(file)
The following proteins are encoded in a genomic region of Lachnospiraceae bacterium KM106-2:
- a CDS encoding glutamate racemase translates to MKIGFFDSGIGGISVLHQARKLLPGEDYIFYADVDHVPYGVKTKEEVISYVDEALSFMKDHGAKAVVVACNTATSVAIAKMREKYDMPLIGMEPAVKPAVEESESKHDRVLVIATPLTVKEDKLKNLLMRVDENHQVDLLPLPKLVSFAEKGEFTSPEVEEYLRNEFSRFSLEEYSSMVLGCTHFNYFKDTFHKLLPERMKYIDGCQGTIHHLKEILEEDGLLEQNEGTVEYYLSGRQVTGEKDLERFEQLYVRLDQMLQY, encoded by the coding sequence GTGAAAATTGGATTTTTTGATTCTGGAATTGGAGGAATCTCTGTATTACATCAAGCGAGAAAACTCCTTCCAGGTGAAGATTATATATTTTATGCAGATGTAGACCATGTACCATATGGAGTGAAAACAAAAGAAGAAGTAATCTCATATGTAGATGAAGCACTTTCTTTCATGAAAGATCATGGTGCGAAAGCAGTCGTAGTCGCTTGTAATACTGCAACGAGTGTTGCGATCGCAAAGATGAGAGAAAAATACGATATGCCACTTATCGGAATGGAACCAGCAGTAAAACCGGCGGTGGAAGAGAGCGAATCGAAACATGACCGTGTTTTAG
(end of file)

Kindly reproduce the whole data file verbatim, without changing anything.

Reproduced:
The following proteins are encoded in a genomic region of Lachnospiraceae bacterium KM106-2:
- a CDS encoding glutamate racemase translates to MKIGFFDSGIGGISVLHQARKLLPGEDYIFYADVDHVPYGVKTKEEVISYVDEALSFMKDHGAKAVVVACNTATSVAIAKMREKYDMPLIGMEPAVKPAVEESESKHDRVLVIATPLTVKEDKLKNLLMRVDENHQVDLLPLPKLVSFAEKGEFTSPEVEEYLRNEFSRFSLEEYSSMVLGCTHFNYFKDTFHKLLPERMKYIDGCQGTIHHLKEILEEDGLLEQNEGTVEYYLSGRQVTGEKDLERFEQLYVRLDQMLQY, encoded by the coding sequence GTGAAAATTGGATTTTTTGATTCTGGAATTGGAGGAATCTCTGTATTACATCAAGCGAGAAAACTCCTTCCAGGTGAAGATTATATATTTTATGCAGATGTAGACCATGTACCATATGGAGTGAAAACAAAAGAAGAAGTAATCTCATATGTAGATGAAGCACTTTCTTTCATGAAAGATCATGGTGCGAAAGCAGTCGTAGTCGCTTGTAATACTGCAACGAGTGTTGCGATCGCAAAGATGAGAGAAAAATACGATATGCCACTTATCGGAATGGAACCAGCAGTAAAACCGGCGGTGGAAGAGAGCGAATCGAAACATGACCGTGTTTTAG